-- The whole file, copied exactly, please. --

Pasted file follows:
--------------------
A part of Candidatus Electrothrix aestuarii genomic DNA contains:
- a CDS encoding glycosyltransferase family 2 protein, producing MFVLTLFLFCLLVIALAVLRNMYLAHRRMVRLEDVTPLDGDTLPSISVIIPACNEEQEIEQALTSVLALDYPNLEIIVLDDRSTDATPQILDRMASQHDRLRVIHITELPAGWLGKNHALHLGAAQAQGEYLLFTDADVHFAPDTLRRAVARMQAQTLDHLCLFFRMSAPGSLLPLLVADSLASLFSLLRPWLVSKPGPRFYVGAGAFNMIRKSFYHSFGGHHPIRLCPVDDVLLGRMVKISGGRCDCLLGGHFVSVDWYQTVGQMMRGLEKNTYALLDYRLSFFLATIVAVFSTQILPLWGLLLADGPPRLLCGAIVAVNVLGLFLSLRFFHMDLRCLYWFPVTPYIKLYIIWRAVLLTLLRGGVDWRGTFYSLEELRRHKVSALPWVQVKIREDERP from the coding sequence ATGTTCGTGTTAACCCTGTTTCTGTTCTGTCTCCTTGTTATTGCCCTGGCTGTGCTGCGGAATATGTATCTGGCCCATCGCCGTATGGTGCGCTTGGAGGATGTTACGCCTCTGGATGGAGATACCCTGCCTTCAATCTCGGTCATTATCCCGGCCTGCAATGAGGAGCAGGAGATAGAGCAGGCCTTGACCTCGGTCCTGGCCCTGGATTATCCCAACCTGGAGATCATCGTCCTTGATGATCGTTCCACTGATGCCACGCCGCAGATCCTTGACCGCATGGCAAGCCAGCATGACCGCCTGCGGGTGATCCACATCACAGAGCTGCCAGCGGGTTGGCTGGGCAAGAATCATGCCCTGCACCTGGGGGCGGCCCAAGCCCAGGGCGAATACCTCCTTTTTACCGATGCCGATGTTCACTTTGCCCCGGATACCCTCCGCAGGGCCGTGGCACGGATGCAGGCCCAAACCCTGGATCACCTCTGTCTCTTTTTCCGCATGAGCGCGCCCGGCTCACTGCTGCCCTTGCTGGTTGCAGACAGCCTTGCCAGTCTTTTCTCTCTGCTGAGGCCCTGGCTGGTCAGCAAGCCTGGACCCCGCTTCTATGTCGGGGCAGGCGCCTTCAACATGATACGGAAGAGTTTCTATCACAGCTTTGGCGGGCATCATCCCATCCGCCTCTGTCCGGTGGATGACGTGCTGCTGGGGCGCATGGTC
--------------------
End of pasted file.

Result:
A part of Candidatus Electrothrix aestuarii genomic DNA contains:
- a CDS encoding glycosyltransferase family 2 protein, producing MFVLTLFLFCLLVIALAVLRNMYLAHRRMVRLEDVTPLDGDTLPSISVIIPACNEEQEIEQALTSVLALDYPNLEIIVLDDRSTDATPQILDRMASQHDRLRVIHITELPAGWLGKNHALHLGAAQAQGEYLLFTDADVHFAPDTLRRAVARMQAQTLDHLCLFFRMSAPGSLLPLLVADSLASLFSLLRPWLVSKPGPRFYVGAGAFNMIRKSFYHSFGGHHPIRLCPVDDVLLGRMVKISGGRCDCLLGGHFVSVDWYQTVGQMMRGLEKNTYALLDYRLSFFLATIVAVFSTQILPLWGLLLADGPPRLLCGAIVAVNVLGLFLSLRFFHMDLRCLYWFPVTPYIKLYIIWRAVLLTLLRGGVDWRGTFYSLEELRRHKVSALPWVQVKIREDERP from the coding sequence ATGTTCGTGTTAACCCTGTTTCTGTTCTGTCTCCTTGTTATTGCCCTGGCTGTGCTGCGGAATATGTATCTGGCCCATCGCCGTATGGTGCGCTTGGAGGATGTTACGCCTCTGGATGGAGATACCCTGCCTTCAATCTCGGTCATTATCCCGGCCTGCAATGAGGAGCAGGAGATAGAGCAGGCCTTGACCTCGGTCCTGGCCCTGGATTATCCCAACCTGGAGATCATCGTCCTTGATGATCGTTCCACTGATGCCACGCCGCAGATCCTTGACCGCATGGCAAGCCAGCATGACCGCCTGCGGGTGATCCACATCACAGAGCTGCCAGCGGGTTGGCTGGGCAAGAATCATGCCCTGCACCTGGGGGCGGCCCAAGCCCAGGGCGAATACCTCCTTTTTACCGATGCCGATGTTCACTTTGCCCCGGATACCCTCCGCAGGGCCGTGGCACGGATGCAGGCCCAAACCCTGGATCACCTCTGTCTCTTTTTCCGCATGAGCGCGCCCGGCTCACTGCTGCCCTTGCTGGTTGCAGACAGCCTTGCCAGTCTTTTCTCTCTGCTGAGGCCCTGGCTGGTCAGCAAGCCTGGACCCCGCTTCTATGTCGGGGCAGGCGCCTTCAACATGATACGGAAGAGTTTCTATCACAGCTTTGGCGGGCATCATCCCATCCGCCTCTGTCCGGTGGATGACGTGCTGCTGGGGCGCATGGTC